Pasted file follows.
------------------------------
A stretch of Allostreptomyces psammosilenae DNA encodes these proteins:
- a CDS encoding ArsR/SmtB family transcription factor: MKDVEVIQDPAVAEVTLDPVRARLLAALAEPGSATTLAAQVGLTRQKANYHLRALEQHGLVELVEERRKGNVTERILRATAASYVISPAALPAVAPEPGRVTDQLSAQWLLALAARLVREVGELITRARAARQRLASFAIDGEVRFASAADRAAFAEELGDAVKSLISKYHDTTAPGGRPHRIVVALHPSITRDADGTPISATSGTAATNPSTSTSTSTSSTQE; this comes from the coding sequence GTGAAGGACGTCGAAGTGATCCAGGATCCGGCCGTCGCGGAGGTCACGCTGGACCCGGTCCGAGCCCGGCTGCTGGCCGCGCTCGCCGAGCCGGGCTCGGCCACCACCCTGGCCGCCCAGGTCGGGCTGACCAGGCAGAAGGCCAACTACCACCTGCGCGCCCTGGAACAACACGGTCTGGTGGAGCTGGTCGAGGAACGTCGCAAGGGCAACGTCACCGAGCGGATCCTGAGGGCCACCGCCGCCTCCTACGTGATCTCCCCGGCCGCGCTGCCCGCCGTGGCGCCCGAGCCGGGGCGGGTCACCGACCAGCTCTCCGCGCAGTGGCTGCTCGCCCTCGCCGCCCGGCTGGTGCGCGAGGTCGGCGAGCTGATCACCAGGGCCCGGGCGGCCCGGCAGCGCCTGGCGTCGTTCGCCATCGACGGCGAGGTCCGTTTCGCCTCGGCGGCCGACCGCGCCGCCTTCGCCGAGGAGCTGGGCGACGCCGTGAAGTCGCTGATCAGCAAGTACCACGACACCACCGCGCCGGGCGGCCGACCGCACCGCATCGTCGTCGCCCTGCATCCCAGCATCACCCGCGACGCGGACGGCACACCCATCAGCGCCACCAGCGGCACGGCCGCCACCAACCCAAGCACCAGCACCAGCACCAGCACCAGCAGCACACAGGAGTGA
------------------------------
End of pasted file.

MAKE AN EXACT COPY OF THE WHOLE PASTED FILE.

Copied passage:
A stretch of Allostreptomyces psammosilenae DNA encodes these proteins:
- a CDS encoding ArsR/SmtB family transcription factor: MKDVEVIQDPAVAEVTLDPVRARLLAALAEPGSATTLAAQVGLTRQKANYHLRALEQHGLVELVEERRKGNVTERILRATAASYVISPAALPAVAPEPGRVTDQLSAQWLLALAARLVREVGELITRARAARQRLASFAIDGEVRFASAADRAAFAEELGDAVKSLISKYHDTTAPGGRPHRIVVALHPSITRDADGTPISATSGTAATNPSTSTSTSTSSTQE; this comes from the coding sequence GTGAAGGACGTCGAAGTGATCCAGGATCCGGCCGTCGCGGAGGTCACGCTGGACCCGGTCCGAGCCCGGCTGCTGGCCGCGCTCGCCGAGCCGGGCTCGGCCACCACCCTGGCCGCCCAGGTCGGGCTGACCAGGCAGAAGGCCAACTACCACCTGCGCGCCCTGGAACAACACGGTCTGGTGGAGCTGGTCGAGGAACGTCGCAAGGGCAACGTCACCGAGCGGATCCTGAGGGCCACCGCCGCCTCCTACGTGATCTCCCCGGCCGCGCTGCCCGCCGTGGCGCCCGAGCCGGGGCGGGTCACCGACCAGCTCTCCGCGCAGTGGCTGCTCGCCCTCGCCGCCCGGCTGGTGCGCGAGGTCGGCGAGCTGATCACCAGGGCCCGGGCGGCCCGGCAGCGCCTGGCGTCGTTCGCCATCGACGGCGAGGTCCGTTTCGCCTCGGCGGCCGACCGCGCCGCCTTCGCCGAGGAGCTGGGCGACGCCGTGAAGTCGCTGATCAGCAAGTACCACGACACCACCGCGCCGGGCGGCCGACCGCACCGCATCGTCGTCGCCCTGCATCCCAGCATCACCCGCGACGCGGACGGCACACCCATCAGCGCCACCAGCGGCACGGCCGCCACCAACCCAAGCACCAGCACCAGCACCAGCACCAGCAGCACACAGGAGTGA